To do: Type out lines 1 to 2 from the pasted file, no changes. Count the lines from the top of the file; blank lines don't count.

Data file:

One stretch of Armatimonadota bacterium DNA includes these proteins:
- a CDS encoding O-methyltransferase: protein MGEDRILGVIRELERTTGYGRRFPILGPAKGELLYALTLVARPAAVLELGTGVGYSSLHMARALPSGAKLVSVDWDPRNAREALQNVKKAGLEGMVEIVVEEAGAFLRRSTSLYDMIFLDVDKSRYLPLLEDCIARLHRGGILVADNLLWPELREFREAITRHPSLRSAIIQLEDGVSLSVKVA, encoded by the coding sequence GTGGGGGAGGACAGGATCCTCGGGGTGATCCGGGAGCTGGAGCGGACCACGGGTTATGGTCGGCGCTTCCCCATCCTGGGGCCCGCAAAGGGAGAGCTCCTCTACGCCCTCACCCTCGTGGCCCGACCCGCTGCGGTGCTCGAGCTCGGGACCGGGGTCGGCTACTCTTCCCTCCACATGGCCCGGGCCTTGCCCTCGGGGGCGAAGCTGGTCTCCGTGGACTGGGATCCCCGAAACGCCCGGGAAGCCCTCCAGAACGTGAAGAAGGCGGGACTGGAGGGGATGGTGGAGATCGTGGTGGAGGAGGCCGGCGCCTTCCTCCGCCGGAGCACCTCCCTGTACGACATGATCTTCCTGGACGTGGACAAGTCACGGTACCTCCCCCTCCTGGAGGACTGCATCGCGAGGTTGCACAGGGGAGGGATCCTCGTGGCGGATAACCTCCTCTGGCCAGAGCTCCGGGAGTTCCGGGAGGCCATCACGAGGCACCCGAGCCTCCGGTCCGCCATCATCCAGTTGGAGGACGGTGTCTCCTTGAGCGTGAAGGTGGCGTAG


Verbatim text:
One stretch of Armatimonadota bacterium DNA includes these proteins:
- a CDS encoding O-methyltransferase: protein MGEDRILGVIRELERTTGYGRRFPILGPAKGELLYALTLVARPAAVLELGTGVGYSSLHMARALPSGAKLVSVDWDPRNAREALQNVKKAGLEGMVEIVVEEAGAFLRRSTSLYDMIFLDVDKSRYLPLLEDCIARLHRGGILVADNLLWPELREFREAITRHPSLRSAIIQLEDGVSLSVKVA, encoded by the coding sequence GTGGGGGAGGACAGGATCCTCGGGGTGATCCGGGAGCTGGAGCGGACCACGGGTTATGGTCGGCGCTTCCCCATCCTGGGGCCCGCAAAGGGAGAGCTCCTCTACGCCCTCACCCTCGTGGCCCGACCCGCTGCGGTGCTCGAGCTCGGGACCGGGGTCGGCTACTCTTCCCTCCACATGGCCCGGGCCTTGCCCTCGGGGGCGAAGCTGGTCTCCGTGGACTGGGATCCCCGAAACGCCCGGGAAGCCCTCCAGAACGTGAAGAAGGCGGGACTGGAGGGGATGGTGGAGATCGTGGTGGAGGAGGCCGGCGCCTTCCTCCGCCGGAGCACCTCCCTGTACGACATGATCTTCCTGGACGTGGACAAGTCACGGTACCTCCCCCTCCTGGAGGACTGCATCGCGAGGTTGCACAGGGGAGGGATCCTCGTGGCGGATAACCTCCTCTGGCCAGAGCTCCGGGAGTTCCGGGAGGCCATCACGAGGCACCCGAGCCTCCGGTCCGCCATCATCCAGTTGGAGGACGGTGTCTCCTTGAGCGTGAAGGTGGCGTAG